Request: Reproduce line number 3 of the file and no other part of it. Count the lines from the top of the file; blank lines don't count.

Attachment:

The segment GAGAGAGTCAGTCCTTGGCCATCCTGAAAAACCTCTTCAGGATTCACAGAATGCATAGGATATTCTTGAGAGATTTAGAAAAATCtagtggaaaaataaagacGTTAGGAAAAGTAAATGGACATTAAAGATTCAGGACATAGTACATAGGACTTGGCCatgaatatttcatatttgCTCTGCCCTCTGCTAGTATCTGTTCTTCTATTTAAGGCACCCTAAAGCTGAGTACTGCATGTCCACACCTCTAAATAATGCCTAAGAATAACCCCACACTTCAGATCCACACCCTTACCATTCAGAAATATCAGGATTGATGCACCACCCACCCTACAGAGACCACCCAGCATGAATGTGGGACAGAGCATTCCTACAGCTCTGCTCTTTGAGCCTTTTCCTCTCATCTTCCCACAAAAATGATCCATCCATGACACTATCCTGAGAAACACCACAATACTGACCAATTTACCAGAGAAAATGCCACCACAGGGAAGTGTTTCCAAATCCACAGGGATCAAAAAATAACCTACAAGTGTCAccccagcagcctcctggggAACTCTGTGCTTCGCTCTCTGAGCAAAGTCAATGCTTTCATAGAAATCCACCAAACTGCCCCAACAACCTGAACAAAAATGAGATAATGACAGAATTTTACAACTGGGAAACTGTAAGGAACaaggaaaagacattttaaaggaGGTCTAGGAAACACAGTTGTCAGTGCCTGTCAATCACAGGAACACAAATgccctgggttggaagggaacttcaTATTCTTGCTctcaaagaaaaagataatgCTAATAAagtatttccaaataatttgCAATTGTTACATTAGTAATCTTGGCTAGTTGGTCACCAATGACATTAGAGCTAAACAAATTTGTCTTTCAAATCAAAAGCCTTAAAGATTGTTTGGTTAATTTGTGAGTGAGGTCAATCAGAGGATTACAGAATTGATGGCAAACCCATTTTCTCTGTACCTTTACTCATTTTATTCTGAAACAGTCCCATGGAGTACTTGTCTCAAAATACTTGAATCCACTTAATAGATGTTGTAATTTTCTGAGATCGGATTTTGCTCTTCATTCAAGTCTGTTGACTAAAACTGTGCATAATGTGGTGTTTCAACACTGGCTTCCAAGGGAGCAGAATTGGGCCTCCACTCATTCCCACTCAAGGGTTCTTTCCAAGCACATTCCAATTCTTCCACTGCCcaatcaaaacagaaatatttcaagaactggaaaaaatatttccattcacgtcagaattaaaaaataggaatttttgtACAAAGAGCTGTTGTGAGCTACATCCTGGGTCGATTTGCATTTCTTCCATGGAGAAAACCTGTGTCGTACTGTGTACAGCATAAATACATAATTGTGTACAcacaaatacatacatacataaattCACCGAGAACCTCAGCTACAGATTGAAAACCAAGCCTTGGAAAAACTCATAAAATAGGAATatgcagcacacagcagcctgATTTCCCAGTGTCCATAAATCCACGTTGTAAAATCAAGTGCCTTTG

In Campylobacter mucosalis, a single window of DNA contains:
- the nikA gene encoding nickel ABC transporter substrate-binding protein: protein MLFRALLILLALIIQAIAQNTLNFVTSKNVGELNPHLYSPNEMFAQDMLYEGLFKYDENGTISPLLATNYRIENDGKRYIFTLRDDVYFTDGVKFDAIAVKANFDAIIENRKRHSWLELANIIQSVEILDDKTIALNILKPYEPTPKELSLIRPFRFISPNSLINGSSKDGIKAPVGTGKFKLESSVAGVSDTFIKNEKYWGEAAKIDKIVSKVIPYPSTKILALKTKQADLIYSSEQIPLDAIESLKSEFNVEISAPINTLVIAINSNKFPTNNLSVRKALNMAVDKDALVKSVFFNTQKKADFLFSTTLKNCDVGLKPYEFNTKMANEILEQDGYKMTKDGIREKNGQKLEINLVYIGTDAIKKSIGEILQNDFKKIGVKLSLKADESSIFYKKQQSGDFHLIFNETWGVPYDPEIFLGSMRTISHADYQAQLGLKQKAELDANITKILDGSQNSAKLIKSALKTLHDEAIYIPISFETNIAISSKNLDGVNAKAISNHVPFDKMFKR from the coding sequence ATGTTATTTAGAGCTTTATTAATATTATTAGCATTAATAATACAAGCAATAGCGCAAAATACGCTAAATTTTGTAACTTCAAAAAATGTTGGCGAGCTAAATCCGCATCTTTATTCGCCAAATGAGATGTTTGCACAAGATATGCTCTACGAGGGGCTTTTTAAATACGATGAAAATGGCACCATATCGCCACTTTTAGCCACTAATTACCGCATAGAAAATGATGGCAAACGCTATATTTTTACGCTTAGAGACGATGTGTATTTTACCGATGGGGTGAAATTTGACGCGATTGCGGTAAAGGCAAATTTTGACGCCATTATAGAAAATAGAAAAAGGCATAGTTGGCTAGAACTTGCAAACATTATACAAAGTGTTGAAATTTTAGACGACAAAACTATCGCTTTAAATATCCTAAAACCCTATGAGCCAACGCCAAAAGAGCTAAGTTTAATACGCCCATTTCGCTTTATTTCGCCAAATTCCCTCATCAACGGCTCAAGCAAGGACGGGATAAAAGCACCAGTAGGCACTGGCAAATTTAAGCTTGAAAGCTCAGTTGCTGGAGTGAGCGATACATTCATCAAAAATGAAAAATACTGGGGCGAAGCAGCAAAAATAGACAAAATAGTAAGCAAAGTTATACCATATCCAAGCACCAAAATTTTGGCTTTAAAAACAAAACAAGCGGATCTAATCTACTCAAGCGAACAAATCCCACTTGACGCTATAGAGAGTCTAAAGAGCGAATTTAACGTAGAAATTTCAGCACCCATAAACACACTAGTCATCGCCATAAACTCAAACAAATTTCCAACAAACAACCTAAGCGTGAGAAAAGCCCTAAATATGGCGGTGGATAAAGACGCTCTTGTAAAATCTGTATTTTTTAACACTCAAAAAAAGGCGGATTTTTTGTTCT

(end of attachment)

- the nikA gene encoding nickel ABC transporter substrate-binding protein: protein MLFRALLILLALIIQAIAQNTLNFVTSKNVGELNPHLYSPNEMFAQDMLYEGLFKYDENGTISPLLATNYRIENDGKRYIFTLRDDVYFTDGVKFDAIAVKANFDAIIENRKRHSWLELANIIQSVEILDDKTIALNILKPYEPTPKELSLIRPFRFISPNSLINGSSKDGIKAPVGTGKFKLESSVAGVSDTFIKNEKYWGEAAKIDKIVSKVIPYPSTKILALKTKQADLIYSSEQIPLDAIESLKSEFNVEISAPINTLVIAINSNKFPTNNLSVRKALNMAVDKDALVKSVFFNTQKKADFLFSTTLKNCDVGLKPYEFNTKMANEILEQDGYKMTKDGIREKNGQKLEINLVYIGTDAIKKSIGEILQNDFKKIGVKLSLKADESSIFYKKQQSGDFHLIFNETWGVPYDPEIFLGSMRTISHADYQAQLGLKQKAELDANITKILDGSQNSAKLIKSALKTLHDEAIYIPISFETNIAISSKNLDGVNAKAISNHVPFDKMFKR from the coding sequence ATGTTATTTAGAGCTTTATTAATATTATTAGCATTAATAATACAAGCAATAGCGCAAAATACGCTAAATTTTGTAACTTCAAAAAATGTTGGCGAGCTAAATCCGCATCTTTATTCGCCAAATGAGATGTTTGCACAAGATATGCTCTACGAGGGGCTTTTTAAATACGATGAAAATGGCACCATATCGCCACTTTTAGCCACTAATTACCGCATAGAAAATGATGGCAAACGCTATATTTTTACGCTTAGAGACGATGTGTATTTTACCGATGGGGTGAAATTTGACGCGATTGCGGTAAAGGCAAATTTTGACGCCATTATAGAAAATAGAAAAAGGCATAGTTGGCTAGAACTTGCAAACATTATACAAAGTGTTGAAATTTTAGACGACAAAACTATCGCTTTAAATATCCTAAAACCCTATGAGCCAACGCCAAAAGAGCTAAGTTTAATACGCCCATTTCGCTTTATTTCGCCAAATTCCCTCATCAACGGCTCAAGCAAGGACGGGATAAAAGCACCAGTAGGCACTGGCAAATTTAAGCTTGAAAGCTCAGTTGCTGGAGTGAGCGATACATTCATCAAAAATGAAAAATACTGGGGCGAAGCAGCAAAAATAGACAAAATAGTAAGCAAAGTTATACCATATCCAAGCACCAAAATTTTGGCTTTAAAAACAAAACAAGCGGATCTAATCTACTCAAGCGAACAAATCCCACTTGACGCTATAGAGAGTCTAAAGAGCGAATTTAACGTAGAAATTTCAGCACCCATAAACACACTAGTCATCGCCATAAACTCAAACAAATTTCCAACAAACAACCTAAGCGTGAGAAAAGCCCTAAATATGGCGGTGGATAAAGACGCTCTTGTAAAATCTGTATTTTTTAACACTCAAAAAAAGGCGGATTTTTTGTTCT